Two years ago, I entered the teaching profession with vague ideas about "good" teaching. I knew next to nothing about the state of Minnesota education, Somali culture, or what my individual students would need. Very soon I’ll be finished with my second year of teaching. I’ve picked up many insights into this profession, my school and community culture, and the always-surprising minds of middle schoolers. I’ve also gained firsthand experience with many educational issues currently up for debate, in Minnesota and across the country. I think my greatest takeaway is that very few educational issues will ever be simply "wrong" versus "right." It’s only by seriously considering issues from multiple points of view that we come closer to making education better for our students.

Consider the role of charter schools–headlines suggest that we need more to save education, or, conversely, that they are contributing to the loss of traditional public neighborhood schools. I know that I'm proud of some things that happen at my charter school: MinnCAN ranked the middle school section second in Minnesota for black student performance. I’m disheartened by other things that happen at my school: We can’t seem to put the right school structures in place to help many students, and my students don’t have the same access to resources and technology as their district school peers. I know that there are charter schools that are doing amazing things for children, charters that are not supporting staff and students–and many that fall somewhere in between on the spectrum.

The Minnesota Board of Teaching recently voted to make it more difficult for Teach For America corps members to obtain licensure and teach in Twin Cities schools, stirring up plenty of feedback on both sides of the alternative licensure debate. Depending on the local education leaders that you talk to, we either need more corps members for our schools, or we already have far too many. While I’m proud to be an alumna of Teach For America, I can also understand why TFA stirs up controversy. However, TFA is just one of many parts of the effort to improve education in our state, where the status quo is clearly not enough for all students. Instead of flatly shutting out alternative options, I hope that more people will be open to possibilities, especially those with proven track records of success. Rather than being immediately written off for the way that TFA teachers enter the profession, I think we should perhaps ultimately be judged by our accomplishments with the students and schools we serve.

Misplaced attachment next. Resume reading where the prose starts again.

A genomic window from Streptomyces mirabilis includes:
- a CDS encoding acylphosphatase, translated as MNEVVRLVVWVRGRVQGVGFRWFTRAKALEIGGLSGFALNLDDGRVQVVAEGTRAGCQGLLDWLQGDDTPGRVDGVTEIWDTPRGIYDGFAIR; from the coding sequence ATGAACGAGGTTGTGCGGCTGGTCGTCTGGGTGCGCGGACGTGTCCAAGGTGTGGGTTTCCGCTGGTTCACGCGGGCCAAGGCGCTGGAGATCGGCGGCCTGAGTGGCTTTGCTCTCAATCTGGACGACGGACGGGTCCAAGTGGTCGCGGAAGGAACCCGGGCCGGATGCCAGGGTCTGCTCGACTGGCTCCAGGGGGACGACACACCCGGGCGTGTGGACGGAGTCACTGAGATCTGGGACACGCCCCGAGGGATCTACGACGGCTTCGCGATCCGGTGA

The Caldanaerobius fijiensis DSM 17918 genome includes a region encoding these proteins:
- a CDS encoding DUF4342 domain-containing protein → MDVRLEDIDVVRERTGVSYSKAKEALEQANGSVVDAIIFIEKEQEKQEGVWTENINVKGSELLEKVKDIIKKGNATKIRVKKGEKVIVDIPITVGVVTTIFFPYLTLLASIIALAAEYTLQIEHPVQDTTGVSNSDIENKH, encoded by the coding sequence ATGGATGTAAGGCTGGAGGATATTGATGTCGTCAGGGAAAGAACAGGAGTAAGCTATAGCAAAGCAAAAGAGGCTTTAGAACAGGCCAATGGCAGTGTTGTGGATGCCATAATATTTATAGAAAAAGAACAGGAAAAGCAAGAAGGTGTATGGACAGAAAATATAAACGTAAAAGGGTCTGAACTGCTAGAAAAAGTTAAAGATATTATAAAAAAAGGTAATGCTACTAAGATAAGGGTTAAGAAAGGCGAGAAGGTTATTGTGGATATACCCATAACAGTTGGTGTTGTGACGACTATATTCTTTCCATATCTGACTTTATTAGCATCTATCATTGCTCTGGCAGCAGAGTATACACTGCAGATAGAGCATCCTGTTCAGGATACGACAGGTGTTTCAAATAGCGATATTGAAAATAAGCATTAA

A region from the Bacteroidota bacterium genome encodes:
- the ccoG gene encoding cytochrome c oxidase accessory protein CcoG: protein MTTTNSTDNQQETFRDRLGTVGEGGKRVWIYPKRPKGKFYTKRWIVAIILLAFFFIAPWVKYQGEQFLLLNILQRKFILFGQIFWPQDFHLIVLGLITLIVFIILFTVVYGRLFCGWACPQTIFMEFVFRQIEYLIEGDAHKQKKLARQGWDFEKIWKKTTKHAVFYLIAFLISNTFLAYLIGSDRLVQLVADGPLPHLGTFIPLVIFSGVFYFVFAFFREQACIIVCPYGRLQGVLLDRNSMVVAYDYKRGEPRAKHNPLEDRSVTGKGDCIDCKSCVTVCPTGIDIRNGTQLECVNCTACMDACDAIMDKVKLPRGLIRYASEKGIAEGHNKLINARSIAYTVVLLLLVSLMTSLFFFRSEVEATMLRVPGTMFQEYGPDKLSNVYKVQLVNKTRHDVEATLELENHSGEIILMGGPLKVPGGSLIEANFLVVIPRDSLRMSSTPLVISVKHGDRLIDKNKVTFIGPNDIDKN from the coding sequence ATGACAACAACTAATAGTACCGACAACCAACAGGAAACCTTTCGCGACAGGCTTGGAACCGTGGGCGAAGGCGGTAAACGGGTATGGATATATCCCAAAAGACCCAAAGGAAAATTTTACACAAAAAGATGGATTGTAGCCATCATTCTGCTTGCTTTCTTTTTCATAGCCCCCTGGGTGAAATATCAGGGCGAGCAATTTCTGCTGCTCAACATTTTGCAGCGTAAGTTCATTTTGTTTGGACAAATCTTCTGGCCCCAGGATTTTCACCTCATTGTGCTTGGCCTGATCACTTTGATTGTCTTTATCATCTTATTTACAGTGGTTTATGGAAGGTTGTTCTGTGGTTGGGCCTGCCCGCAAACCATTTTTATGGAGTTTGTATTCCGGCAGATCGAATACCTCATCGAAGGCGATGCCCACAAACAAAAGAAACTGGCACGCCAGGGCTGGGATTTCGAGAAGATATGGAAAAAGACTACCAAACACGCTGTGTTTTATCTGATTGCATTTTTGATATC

Another controversial local issue was Dr. Steve Perry’s speech, part of the RESET Education series that wrapped up last week. While I didn’t agree with everything the speaker said, I wholeheartedly supported one of his main messages: that although we already know what good schools look like, we just aren’t giving them to all students. I hope that this message from his speech, all too true in many of our communities, isn’t lost in the heated arguments over his choice of words and tone.

While it’s tempting to treat education like any other politicized issue, and jump to take sides, our students deserve more. It would be nice if every complicated educational issue had an obvious "right" and "wrong"–hopefully our education system would be fixed by now! But if we gloss over some of the details and voices in these debates, we might miss out on the insights that will truly effect change.

Christina Salter is a School Reform Blogging Fellow. This is the last post in her year-long series.


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